5 Minutes with Seth Steinmetz, Business Intelligence Consultant

By Greencastle Consulting

In this edition of ‘5 Minutes With…’ we’re learning all about Seth Steinmetz.  

Seth joined Greencastle as a Fellow in the Stronghold Leadership Internship program before taking on his current role as a Business Intelligence Consultant. In addition to his time at Greencastle, Seth has spent 10+ years in the Pennsylvania Army National Guard.  
 
Keep reading to hear how this early bird goes about setting the standard in his family and community.  

If you had unlimited money to start your own business, what would it be? 

If I had unlimited money, my business would consist of buying and restoring buildings and seeking out up-and-coming entrepreneurs who are motivated to learn and grow their own stories. I am in no way an expert in this, but I love learning and this would allow me to learn from many people who are potentially passionate and an expert on one thing. 

Would you rather- sleep in on the weekend or get up early and get stuff done? 

Wake early! When I was younger, I couldn’t wait to wake up each morning, often waking at dawn before any of my five other siblings. Now, I take any sleep opportunity presented. Those opportunities are minimal. 18+ years in the service has done a number on my sleep patterns, which is what I assign half of waking up early to. The second half though, I would not trade for 1000 sleep hours. I do my very best to spend as much time with my family. Being in Business Analytics (BA) I focus on the data and what story I best paint for the client. I use the same mentality at home. My consulting background is complemented by a background in political science, primarily focusing on community and family engagements. I once read a periodic Journal about the importance a father’s role plays in the upbringing and growth of children. If your kids attend public school, they will spend 17k hours away from you from kindergarten to the end of their senior year in school. If you are the age of 36, you have on average 18k days to live and make an impact. Overindulging in sleep becomes a distraction from making an impact and mentoring your kids and the world around you. I will wake up early. 

What did you want to be when you were 5, 10, 20 years old? 

When I was five, I thought the best job anyone could be was a garbage man. (I secretly still admire the job). I wanted to be one so much that I begged my parents for Christmas for two small trash cans to pretend I was a garbage man in the backyard. I would set the cans out and then pick them up for hours. I could say it was the work ethic I admired, the waking early part, or serving others, but it was probably at 5 the excitement of tossing something around and riding on the back of a truck. 

At 10, I dreamed of beating Shaq 1 v 1 by 18. At 10, I was taller than most and by 12 I had reached 6ft. Basketball is the sport I know best. I use it often in mentoring teens and young adults. Each position in basketball is unique, a craft really, but without the other positions you are weak, disorganized, and overwhelmed. I learned to appreciate the talents of others which in turn bolstered my talents and the overall success during the game. In sports, like in BA, the background work, drills, communication, and practice, are what make the dream work.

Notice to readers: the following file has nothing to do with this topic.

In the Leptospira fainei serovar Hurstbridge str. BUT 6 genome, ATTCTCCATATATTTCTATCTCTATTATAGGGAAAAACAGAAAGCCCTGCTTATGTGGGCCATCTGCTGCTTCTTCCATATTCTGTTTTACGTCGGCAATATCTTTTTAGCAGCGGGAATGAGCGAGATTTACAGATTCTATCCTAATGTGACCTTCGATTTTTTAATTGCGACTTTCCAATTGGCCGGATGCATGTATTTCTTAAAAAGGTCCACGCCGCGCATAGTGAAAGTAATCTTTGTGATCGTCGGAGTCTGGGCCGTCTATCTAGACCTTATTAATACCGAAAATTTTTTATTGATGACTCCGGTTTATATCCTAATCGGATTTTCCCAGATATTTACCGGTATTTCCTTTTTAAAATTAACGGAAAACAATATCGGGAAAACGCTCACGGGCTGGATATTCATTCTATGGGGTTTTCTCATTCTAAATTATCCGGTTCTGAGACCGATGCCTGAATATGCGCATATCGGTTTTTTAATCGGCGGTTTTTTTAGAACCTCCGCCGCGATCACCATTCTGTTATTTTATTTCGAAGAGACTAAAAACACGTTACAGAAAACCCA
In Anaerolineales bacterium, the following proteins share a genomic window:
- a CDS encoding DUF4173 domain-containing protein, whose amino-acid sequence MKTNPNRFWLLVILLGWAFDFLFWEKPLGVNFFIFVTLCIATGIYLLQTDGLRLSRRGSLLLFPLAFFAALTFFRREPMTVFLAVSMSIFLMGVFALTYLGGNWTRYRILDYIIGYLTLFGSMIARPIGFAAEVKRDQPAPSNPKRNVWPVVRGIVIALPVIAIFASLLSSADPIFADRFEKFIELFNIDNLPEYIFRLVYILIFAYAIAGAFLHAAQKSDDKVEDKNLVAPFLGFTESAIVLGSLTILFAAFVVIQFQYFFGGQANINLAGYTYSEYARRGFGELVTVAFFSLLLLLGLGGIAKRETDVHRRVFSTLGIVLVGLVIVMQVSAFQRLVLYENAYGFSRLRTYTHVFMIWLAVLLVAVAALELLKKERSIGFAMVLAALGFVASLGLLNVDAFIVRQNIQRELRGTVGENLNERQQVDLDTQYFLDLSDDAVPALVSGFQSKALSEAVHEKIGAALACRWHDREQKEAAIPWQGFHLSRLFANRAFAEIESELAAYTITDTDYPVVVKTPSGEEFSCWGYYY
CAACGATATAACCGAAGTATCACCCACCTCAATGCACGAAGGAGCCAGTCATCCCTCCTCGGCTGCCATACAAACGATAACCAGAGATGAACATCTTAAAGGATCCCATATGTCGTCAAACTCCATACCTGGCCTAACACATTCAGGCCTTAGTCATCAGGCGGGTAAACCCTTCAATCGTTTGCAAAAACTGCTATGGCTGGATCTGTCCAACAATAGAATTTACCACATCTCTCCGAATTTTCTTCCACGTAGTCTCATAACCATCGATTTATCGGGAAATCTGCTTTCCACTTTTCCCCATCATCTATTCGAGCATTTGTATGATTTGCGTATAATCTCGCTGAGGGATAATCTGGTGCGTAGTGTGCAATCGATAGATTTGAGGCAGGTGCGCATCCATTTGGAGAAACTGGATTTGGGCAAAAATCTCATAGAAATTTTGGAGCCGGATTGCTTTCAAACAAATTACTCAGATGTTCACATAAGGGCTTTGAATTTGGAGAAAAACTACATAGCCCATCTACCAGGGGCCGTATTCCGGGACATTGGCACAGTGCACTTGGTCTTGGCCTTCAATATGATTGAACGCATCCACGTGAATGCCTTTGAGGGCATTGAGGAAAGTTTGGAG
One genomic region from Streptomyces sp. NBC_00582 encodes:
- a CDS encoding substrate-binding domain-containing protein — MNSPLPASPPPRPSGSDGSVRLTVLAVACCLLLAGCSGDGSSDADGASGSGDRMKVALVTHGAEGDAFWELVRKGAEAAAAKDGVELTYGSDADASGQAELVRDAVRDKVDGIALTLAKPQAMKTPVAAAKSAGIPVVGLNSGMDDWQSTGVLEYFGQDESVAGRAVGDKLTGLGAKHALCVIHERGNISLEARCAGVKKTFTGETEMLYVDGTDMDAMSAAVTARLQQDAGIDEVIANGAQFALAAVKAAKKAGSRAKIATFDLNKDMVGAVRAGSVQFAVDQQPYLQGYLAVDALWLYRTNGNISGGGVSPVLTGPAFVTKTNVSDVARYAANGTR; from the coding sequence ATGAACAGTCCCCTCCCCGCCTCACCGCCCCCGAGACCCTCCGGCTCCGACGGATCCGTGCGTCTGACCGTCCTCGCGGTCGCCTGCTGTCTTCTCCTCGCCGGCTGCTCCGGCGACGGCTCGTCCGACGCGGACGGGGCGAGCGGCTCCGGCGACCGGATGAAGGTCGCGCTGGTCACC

At 20 and currently, I am still looking for what I want to be when I grow up.  What I do know is, I will always look for ways to mentor, improve, and support all those around me. President Reagan once said, “No force on Earth can stop individuals from achieving great goals when they have the will and heart to pull together and work together”. Whatever I do when I grow up, I want to make sure I put my heart into it. 

What are you most proud of from the past year? 

The past year was a whirlwind of accomplishing milestones. I learned once that focusing on little goals achieves many goals. This past year I started a community engagement program for teens and young adults. It is the most challenging and rewarding opportunity I have had yet. The program has met many failures and has found many successes. We practice failing forward, coaching teens to see the wins in failures as learning opportunities to grow from. The organization was able to organize and partner with local businesses in the area for a holiday bingo event. We raised $1800 and paid off the entire student lunch debt in the school district. 

What podcasts or books are you into right now? 

I am currently reading “Getting Naked” by Patrick Lencioni. I knew it was a Greencastle favorite, and I can see why. Philosophies and insights are tools that should underpin us as consultants and community servants. I am also reading The Juggling Act by Pat Gelsinger, the CEO of Intel. If you’re looking for a blueprint for balancing faith, family, and work, look no further. I also listen to the Craig Groeschel Leadership Podcast. 

What qualities did the leader who made the most impact on you have? Do you try to emulate these in your leadership? 

To pin down one leader who made the most impact on me is hard, if not impossible to do. Learning and growing never ends. The qualities I have mentored come from a portfolio of leaders. I do my best to incorporate love, joy, peace, patience, kindness, and determination. These qualities make up a code of ethics that I do my very best to incorporate into my everyday life.